L.A. Noir – National Poetry Month – 6
Their bodies lay downtown on the slab
that is the L.A. River bed, twined together
as if on a picnic or making out in their tent
up on the bridge’s sidewalk. One of the urban
campers, a guy whose face looked pecked
apart by birds and burned from a chemical
peel gone bad, said the Santa Ana winds
had howled toward the coast all night.
The same winds I heard drove meek housewives
to murderous rage back in the ‘30s. This guy
scratched at his face, said his name was William
Duke of Normandy. He said, maybe the winds
blew them off the bridge when they rushed to save
the bags of cans and bottles that made up a day’s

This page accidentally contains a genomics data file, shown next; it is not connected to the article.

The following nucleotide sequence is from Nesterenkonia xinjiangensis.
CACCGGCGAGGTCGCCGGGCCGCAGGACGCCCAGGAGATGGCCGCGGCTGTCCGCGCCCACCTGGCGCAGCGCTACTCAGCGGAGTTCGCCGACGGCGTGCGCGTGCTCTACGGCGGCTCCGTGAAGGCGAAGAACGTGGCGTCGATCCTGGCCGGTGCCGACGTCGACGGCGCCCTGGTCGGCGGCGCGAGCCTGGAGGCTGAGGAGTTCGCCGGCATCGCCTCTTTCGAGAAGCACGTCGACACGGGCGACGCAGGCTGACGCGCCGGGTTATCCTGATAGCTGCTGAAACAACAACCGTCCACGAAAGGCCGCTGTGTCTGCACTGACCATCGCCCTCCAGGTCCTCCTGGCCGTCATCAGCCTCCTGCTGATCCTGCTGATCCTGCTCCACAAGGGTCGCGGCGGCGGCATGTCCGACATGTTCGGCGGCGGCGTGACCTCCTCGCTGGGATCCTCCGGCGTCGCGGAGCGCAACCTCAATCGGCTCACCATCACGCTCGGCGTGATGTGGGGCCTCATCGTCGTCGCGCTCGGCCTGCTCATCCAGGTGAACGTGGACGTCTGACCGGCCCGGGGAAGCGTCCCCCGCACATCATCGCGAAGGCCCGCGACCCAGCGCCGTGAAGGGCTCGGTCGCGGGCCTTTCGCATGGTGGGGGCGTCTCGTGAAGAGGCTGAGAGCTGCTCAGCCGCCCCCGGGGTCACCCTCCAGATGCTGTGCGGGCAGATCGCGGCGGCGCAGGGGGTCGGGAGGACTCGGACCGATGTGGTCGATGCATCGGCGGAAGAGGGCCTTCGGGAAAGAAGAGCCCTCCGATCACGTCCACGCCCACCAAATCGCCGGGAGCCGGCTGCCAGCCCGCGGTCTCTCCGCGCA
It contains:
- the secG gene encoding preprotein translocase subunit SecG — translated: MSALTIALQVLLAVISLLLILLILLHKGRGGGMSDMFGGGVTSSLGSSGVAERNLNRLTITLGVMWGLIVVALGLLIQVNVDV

work. A shame as they were engaged and hoped
to be married before the fall. Some wiseass lookie
loo laughed – who knew the homeless got engaged?
Like they were a band of chimps or something.
Why wouldn’t they? I turned to look to see who
said it, but all I saw was a mob of faces
who all looked like me. When you hit bottom
there’s nowhere to go but up, unless
it’s the bottom of a dried out river, cutting
through the shadow of city hall. This is the stuff
nightmares are made of, kiddo. What hard
wind will blow you down when you’re in love?
I surveyed the crime scene, all those who
could bear witness deposed and idling along
the sidewalks, packing up tents and bags
and shopping carts as per city ordinance.
I closed my notebook on the case of the lovers
fallen to earth like two stars. I wanted to find
a real cup of coffee and made to leave when
The Duke asked me if I was going to arrest
anyone? I smiled and said what do you want?
I can’t run the whole damn city in.